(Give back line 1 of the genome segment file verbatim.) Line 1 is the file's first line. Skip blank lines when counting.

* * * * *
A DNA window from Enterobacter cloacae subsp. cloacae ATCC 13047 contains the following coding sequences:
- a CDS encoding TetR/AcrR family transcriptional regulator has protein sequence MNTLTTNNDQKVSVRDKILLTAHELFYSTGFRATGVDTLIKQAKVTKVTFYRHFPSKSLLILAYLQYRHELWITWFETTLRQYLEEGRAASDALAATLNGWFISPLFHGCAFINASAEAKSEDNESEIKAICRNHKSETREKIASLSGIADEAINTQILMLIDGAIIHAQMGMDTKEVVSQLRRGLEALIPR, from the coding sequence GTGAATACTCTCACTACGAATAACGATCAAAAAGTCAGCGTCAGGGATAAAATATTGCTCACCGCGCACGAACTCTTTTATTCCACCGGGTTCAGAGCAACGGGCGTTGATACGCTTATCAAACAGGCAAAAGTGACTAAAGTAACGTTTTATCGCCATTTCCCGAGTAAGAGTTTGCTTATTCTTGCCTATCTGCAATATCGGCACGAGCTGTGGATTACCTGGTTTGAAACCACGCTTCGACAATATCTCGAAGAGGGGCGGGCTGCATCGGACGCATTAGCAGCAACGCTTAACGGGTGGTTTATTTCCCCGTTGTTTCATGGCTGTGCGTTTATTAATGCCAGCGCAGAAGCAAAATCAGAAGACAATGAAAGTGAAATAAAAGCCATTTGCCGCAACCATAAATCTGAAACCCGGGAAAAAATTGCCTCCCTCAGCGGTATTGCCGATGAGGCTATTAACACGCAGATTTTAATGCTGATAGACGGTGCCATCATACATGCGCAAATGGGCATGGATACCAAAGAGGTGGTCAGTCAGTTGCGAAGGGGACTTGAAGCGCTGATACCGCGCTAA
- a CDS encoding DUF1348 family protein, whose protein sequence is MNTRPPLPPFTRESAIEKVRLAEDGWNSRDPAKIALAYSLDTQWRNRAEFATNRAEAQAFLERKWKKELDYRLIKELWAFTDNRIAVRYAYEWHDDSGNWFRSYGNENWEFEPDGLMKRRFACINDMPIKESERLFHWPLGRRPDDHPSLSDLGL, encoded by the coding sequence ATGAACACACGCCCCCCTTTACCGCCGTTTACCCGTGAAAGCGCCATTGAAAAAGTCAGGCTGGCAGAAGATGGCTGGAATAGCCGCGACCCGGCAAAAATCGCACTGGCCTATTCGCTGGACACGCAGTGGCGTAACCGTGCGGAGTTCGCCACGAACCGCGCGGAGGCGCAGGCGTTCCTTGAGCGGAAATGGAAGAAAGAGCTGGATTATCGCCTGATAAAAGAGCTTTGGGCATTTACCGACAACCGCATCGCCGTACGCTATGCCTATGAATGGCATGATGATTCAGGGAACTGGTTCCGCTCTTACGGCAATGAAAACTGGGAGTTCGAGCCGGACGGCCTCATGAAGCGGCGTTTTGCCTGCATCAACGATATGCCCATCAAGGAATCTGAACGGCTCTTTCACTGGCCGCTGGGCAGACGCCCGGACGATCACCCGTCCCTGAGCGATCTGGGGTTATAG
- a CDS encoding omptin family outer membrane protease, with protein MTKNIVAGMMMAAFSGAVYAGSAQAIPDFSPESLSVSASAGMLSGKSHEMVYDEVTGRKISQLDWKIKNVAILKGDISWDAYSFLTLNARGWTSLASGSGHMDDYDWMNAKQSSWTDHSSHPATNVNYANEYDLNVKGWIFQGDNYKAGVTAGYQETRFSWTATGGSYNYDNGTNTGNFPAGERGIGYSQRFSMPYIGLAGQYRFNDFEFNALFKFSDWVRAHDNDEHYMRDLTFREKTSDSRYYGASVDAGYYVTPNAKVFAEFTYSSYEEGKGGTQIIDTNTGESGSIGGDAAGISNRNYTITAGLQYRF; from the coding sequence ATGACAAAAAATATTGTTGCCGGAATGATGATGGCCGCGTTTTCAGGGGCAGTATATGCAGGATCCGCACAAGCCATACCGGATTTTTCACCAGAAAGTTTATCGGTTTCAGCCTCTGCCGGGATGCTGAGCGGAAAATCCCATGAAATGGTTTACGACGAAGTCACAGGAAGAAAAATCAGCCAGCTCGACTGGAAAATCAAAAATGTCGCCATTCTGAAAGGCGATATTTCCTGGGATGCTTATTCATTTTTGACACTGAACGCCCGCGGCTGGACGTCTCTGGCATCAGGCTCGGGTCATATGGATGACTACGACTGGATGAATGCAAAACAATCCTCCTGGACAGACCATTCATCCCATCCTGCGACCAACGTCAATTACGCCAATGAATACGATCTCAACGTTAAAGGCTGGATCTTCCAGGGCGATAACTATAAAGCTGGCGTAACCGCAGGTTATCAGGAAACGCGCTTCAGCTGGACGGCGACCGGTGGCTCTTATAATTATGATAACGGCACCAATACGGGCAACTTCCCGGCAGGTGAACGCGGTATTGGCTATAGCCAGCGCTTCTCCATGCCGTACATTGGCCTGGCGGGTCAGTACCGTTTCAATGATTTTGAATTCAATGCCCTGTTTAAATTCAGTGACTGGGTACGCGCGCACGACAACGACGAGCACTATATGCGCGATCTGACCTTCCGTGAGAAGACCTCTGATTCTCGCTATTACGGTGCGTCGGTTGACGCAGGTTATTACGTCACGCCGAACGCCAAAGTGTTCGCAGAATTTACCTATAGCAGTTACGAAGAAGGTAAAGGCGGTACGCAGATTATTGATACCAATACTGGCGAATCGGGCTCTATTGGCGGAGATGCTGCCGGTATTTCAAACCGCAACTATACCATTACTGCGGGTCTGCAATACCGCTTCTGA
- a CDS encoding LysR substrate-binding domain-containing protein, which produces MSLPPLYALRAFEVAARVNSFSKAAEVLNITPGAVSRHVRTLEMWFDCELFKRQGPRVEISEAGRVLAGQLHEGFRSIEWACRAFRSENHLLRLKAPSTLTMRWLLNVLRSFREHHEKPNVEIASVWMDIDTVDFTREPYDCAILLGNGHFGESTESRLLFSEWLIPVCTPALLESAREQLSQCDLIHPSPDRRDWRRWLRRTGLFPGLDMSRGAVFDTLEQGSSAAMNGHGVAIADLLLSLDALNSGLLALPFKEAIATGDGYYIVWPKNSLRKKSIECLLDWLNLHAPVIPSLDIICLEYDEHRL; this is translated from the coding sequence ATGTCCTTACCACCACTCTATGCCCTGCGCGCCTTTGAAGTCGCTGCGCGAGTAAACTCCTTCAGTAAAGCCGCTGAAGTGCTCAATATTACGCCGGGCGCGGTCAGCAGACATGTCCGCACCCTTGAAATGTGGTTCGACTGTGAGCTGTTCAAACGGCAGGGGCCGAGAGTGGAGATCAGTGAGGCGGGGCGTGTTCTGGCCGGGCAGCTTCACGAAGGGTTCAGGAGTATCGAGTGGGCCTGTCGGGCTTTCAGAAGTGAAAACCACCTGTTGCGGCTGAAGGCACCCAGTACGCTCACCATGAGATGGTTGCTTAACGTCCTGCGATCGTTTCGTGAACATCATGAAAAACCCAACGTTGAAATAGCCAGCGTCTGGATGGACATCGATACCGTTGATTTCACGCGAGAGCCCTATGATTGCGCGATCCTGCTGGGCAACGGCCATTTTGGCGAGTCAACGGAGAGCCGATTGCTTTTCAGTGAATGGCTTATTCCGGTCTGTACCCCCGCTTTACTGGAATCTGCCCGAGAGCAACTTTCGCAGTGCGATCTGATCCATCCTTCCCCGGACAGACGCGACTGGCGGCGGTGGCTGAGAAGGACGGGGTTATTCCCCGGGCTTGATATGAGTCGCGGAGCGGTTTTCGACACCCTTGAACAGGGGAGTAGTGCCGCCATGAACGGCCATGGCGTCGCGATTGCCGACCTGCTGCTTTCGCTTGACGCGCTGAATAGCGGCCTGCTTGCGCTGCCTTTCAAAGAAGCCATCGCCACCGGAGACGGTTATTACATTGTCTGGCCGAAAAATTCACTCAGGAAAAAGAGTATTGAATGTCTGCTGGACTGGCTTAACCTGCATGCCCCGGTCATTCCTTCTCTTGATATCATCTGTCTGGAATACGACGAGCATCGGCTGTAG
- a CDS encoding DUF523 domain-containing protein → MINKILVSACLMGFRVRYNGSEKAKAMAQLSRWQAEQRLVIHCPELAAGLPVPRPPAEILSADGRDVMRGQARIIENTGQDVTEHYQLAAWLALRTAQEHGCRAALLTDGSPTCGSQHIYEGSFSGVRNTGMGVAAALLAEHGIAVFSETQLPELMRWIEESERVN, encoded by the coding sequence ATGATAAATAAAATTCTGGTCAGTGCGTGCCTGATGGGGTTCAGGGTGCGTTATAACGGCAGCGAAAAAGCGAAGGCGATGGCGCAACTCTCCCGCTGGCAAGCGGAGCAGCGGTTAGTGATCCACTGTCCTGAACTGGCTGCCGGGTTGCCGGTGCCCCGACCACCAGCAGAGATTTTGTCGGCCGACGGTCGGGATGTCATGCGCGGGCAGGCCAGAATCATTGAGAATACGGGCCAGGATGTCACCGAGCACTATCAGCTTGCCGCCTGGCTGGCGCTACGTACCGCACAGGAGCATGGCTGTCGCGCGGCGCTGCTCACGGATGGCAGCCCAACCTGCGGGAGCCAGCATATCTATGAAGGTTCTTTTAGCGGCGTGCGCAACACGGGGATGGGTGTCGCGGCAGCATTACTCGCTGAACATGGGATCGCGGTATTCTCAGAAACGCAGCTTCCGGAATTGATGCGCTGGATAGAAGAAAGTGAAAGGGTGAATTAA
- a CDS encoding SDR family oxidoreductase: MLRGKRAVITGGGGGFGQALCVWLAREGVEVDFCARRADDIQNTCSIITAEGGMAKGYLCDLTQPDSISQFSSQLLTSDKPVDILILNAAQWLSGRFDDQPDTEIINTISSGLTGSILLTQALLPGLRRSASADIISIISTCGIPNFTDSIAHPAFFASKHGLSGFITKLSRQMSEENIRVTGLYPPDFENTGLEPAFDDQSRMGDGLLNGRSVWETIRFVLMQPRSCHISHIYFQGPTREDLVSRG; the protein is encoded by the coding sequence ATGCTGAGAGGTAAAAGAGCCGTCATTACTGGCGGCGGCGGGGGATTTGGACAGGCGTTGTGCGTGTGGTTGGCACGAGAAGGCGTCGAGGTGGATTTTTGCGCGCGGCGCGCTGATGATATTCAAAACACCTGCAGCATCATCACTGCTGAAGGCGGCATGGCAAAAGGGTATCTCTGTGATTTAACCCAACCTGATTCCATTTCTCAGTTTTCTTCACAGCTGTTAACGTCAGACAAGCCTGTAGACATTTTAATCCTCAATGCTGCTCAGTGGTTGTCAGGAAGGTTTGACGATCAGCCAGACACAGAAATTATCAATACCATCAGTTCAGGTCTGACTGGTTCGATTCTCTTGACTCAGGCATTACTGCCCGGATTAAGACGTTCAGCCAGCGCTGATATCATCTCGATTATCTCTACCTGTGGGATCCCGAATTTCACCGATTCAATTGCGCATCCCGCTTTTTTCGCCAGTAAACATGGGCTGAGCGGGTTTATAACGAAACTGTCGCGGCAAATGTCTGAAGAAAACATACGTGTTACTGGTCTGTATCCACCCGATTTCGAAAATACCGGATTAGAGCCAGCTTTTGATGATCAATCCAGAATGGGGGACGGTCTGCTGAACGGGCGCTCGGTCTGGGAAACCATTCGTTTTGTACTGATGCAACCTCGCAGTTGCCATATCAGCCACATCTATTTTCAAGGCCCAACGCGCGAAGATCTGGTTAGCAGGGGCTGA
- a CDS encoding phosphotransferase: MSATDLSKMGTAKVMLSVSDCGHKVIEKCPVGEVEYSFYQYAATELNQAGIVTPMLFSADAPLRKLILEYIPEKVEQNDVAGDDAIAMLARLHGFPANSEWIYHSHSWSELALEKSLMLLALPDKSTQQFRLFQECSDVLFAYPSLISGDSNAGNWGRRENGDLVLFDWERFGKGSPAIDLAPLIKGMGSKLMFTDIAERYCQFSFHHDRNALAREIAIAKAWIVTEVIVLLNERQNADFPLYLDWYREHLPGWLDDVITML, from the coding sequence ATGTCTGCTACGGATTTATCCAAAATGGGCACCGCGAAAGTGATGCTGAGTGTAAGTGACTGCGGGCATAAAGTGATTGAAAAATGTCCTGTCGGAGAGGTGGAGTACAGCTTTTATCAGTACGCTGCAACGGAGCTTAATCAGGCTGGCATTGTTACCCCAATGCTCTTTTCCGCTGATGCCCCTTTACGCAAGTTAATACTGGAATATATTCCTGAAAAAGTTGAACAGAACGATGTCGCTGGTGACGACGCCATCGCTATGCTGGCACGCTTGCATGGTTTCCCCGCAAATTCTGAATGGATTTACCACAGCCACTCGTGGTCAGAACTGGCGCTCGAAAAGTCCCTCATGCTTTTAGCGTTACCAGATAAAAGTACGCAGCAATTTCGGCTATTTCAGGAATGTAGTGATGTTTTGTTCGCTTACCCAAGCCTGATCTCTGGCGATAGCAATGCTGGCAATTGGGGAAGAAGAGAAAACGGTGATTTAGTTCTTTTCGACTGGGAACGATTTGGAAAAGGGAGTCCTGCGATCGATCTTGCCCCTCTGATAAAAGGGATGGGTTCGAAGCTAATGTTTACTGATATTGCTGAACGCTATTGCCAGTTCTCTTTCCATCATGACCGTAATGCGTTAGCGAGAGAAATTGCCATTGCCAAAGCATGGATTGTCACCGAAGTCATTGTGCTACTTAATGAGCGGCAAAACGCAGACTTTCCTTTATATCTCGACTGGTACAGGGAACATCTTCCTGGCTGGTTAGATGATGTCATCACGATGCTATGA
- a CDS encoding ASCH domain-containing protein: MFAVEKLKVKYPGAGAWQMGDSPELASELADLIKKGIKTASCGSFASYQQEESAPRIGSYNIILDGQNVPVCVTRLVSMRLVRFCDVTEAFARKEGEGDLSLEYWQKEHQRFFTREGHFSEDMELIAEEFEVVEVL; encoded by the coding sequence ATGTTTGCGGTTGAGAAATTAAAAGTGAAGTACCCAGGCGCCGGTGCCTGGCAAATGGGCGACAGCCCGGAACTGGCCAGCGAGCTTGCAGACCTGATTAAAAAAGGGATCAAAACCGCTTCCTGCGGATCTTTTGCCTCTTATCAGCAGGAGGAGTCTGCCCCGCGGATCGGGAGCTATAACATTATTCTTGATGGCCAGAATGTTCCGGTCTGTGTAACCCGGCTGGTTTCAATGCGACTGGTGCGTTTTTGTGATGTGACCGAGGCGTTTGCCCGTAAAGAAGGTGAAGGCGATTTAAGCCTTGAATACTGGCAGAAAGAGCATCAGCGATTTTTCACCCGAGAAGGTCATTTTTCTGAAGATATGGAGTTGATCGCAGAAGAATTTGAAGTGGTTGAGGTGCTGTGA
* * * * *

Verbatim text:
A DNA window from Enterobacter cloacae subsp. cloacae ATCC 13047 contains the following coding sequences: